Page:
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I'm in the middle of writing a book on a subject matter that covers both aspects of the research and general practice knowledge. I'm wondering to submit it to a publishing company that mainly publishes journals; or send it to a book publisher which is very respectable in the industry. There are two aspects to this:

Price: Generally speaking, the books that are published by research-based publishers (e.g., Springer) are way more expensive than normal reference books.

Reputation Vs. Reaching the Masses: Obviously in terms of reputation in academia, research-based books are considered more seriously; however I'm losing reaching the masses of people who can benefit from it, as a normal reference book.

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    What is your exact question? Also think of what kind of answer we could give. If you want to know which type of publisher you should go for, the answer can only be "it depends on what you want". – Maarten Buis Feb 4 '15 at 11:09
  • @MaartenBuis I found the topic dilemmatic, and I pointed out the two factors on this. As an academic, do we we care about reputation or we want to reach the masses through our book publications. – o-0 Feb 4 '15 at 11:12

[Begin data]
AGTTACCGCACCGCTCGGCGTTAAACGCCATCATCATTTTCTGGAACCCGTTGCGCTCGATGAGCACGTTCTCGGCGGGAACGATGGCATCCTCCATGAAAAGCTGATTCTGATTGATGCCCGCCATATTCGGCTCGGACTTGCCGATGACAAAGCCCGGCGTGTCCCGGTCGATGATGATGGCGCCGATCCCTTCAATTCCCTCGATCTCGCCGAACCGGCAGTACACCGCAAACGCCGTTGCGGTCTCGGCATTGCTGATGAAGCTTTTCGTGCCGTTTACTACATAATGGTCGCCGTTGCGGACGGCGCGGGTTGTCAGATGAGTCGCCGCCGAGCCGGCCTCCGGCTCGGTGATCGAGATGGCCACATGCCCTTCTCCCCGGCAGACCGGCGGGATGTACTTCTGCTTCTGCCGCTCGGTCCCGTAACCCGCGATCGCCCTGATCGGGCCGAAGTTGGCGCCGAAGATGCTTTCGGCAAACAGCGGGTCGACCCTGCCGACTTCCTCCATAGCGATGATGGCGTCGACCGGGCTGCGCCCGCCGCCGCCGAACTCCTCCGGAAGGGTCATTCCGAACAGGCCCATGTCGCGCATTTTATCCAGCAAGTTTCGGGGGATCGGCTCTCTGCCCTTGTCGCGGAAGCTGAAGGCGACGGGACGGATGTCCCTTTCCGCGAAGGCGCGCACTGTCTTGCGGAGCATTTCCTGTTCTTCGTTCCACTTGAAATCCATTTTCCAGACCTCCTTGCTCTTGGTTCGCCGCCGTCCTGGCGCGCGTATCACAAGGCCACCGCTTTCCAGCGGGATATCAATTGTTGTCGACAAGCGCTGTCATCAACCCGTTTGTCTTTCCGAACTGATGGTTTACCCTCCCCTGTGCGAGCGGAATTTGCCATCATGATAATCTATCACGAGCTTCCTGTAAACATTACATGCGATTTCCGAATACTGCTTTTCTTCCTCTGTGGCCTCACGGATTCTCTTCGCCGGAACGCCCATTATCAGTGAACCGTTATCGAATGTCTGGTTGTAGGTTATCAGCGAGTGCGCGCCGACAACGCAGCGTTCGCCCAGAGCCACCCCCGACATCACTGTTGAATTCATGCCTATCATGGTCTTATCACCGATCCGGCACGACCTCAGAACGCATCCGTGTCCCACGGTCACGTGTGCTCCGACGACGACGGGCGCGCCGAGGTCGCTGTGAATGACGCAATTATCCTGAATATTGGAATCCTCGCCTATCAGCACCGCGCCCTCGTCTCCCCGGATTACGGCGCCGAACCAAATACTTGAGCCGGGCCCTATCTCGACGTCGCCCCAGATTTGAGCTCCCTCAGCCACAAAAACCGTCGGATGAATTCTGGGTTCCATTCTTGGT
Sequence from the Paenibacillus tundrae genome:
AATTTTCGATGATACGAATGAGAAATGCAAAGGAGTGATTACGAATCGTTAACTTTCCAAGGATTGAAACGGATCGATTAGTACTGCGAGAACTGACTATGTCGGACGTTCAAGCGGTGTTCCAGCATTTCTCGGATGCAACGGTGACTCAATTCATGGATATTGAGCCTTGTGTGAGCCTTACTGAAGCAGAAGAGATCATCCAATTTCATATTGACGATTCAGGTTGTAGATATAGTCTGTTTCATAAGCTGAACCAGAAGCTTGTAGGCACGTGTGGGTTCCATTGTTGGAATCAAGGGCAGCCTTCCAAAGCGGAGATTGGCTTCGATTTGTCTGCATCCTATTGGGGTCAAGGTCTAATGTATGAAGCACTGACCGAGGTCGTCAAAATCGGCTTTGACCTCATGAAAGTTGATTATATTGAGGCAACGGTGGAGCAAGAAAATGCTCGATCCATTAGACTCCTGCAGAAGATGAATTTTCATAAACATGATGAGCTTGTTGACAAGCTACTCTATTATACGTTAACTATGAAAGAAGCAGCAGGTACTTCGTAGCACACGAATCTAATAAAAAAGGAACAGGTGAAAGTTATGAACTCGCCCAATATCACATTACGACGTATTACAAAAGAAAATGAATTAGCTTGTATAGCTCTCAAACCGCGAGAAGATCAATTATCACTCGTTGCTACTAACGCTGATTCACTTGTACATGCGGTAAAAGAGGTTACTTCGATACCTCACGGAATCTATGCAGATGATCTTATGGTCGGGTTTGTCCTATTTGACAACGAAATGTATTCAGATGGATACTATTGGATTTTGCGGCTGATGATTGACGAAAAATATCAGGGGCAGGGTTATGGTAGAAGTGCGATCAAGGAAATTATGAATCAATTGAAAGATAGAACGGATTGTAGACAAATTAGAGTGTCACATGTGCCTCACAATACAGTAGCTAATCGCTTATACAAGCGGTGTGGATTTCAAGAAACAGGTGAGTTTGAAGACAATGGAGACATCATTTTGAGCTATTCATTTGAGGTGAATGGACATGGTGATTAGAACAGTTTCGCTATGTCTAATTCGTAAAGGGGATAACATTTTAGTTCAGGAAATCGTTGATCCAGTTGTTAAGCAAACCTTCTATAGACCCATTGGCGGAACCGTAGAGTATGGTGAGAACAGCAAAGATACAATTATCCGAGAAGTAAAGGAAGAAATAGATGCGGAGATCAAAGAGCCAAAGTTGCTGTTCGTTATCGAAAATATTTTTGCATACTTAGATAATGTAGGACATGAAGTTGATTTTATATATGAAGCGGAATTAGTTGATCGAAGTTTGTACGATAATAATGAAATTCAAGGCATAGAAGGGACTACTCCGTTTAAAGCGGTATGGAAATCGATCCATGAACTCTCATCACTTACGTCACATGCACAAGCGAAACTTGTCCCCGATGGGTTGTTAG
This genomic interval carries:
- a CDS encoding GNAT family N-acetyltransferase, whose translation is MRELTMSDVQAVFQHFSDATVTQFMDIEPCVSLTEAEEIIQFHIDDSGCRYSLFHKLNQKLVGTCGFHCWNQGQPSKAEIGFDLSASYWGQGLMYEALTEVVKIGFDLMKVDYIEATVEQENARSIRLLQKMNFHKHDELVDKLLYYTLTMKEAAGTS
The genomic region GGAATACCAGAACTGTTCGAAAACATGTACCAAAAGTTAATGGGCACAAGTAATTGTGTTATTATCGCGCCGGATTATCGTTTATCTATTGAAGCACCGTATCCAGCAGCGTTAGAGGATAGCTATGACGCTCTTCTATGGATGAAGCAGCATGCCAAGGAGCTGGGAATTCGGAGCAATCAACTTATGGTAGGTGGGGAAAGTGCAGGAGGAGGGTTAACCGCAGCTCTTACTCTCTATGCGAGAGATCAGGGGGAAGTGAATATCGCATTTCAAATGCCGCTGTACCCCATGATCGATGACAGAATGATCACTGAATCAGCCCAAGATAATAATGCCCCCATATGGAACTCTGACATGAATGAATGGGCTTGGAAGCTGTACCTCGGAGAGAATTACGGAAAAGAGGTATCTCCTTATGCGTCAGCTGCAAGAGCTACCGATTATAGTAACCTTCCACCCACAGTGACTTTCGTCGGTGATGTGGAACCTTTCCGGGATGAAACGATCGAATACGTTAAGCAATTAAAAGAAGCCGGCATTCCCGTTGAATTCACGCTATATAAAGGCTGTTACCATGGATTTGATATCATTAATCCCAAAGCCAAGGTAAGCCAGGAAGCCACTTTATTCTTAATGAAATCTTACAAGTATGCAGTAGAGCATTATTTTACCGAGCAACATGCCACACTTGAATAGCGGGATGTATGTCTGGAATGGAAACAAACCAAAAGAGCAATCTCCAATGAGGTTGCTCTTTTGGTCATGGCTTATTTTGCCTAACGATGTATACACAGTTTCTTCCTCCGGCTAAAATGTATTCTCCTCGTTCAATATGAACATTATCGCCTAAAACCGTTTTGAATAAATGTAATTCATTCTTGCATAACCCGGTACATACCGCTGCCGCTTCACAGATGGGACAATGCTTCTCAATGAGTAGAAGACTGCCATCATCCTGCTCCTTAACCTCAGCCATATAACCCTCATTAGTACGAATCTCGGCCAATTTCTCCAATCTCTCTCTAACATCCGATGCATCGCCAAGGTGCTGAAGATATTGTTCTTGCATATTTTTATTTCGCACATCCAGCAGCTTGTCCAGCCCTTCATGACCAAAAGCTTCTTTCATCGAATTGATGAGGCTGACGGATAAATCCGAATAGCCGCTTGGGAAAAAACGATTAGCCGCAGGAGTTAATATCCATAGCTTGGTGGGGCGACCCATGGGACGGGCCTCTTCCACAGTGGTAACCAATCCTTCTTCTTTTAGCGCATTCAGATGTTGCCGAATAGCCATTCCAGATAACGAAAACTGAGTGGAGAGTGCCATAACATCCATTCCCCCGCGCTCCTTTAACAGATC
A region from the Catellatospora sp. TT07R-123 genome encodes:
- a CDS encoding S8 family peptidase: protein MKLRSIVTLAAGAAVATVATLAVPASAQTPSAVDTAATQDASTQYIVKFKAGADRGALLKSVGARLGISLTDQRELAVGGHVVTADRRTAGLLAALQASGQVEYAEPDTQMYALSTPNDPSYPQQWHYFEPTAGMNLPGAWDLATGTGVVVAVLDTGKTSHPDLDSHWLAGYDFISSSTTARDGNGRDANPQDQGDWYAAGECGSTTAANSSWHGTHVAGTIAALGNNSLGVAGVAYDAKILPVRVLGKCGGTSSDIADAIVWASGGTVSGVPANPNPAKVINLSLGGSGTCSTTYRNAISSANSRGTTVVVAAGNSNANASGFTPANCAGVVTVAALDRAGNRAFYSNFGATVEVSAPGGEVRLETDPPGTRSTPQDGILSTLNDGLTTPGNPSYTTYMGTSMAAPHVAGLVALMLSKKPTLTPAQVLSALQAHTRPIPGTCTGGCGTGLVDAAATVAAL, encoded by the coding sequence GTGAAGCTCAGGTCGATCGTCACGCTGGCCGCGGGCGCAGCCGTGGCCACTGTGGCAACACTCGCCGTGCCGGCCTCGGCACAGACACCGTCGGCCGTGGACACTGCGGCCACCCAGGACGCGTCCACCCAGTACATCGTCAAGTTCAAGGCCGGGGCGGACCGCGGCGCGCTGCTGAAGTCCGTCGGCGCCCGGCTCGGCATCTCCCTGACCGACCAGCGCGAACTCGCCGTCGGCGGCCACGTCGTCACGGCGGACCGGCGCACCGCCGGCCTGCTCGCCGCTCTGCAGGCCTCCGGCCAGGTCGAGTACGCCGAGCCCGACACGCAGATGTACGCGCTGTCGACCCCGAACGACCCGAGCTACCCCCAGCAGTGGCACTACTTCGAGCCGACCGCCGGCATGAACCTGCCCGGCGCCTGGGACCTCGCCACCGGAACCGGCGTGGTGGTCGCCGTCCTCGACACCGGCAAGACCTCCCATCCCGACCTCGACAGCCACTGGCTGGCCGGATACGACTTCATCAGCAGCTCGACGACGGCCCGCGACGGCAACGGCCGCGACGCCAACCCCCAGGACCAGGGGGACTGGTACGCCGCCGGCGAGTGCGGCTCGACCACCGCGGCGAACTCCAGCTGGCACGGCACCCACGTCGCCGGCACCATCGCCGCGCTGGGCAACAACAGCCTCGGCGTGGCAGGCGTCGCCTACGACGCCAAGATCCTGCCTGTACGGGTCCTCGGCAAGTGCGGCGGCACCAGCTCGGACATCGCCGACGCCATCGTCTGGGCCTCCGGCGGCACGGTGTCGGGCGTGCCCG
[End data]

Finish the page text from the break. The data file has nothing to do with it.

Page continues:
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    Different academics aim at different things, even the same academic aims at different things at different times. Both are valid aims. Pragmatically, it also depends on the state of your carreer. If you don't have tenure yet, I would choose to focus on projects that increase my academic reputation. When you have tenure you can afford to make more balanced decisions... – Maarten Buis Feb 4 '15 at 11:18
  • @MaartenBuis Can you please turn this into an answer so that I can vote it up? – jakebeal Jul 12 '15 at 12:24
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Both are valid aims:

  • Academics are paid for doing academic research, that is our job.
  • Academics are often (partially) paid for by tax money, so it is perfectly legitimate to communicate what you did with that money back to the general public.

There is usually some specialization: Some academics are good researchers but awful comunicators, so they won't write books for the general public and that is a good thing. Even those academics that are good comunicators will also publish more narrow academic works: the point of communicating with the general public is to communicate what scientific work you have done, so some scientific work needs to preceed the work aimed at the general public. Finally, it also depends on the state of your carreer: If you don't have tenure yet, I would choose to focus on projects that increase my academic reputation. When you have tenure you can afford to make more balanced decisions.

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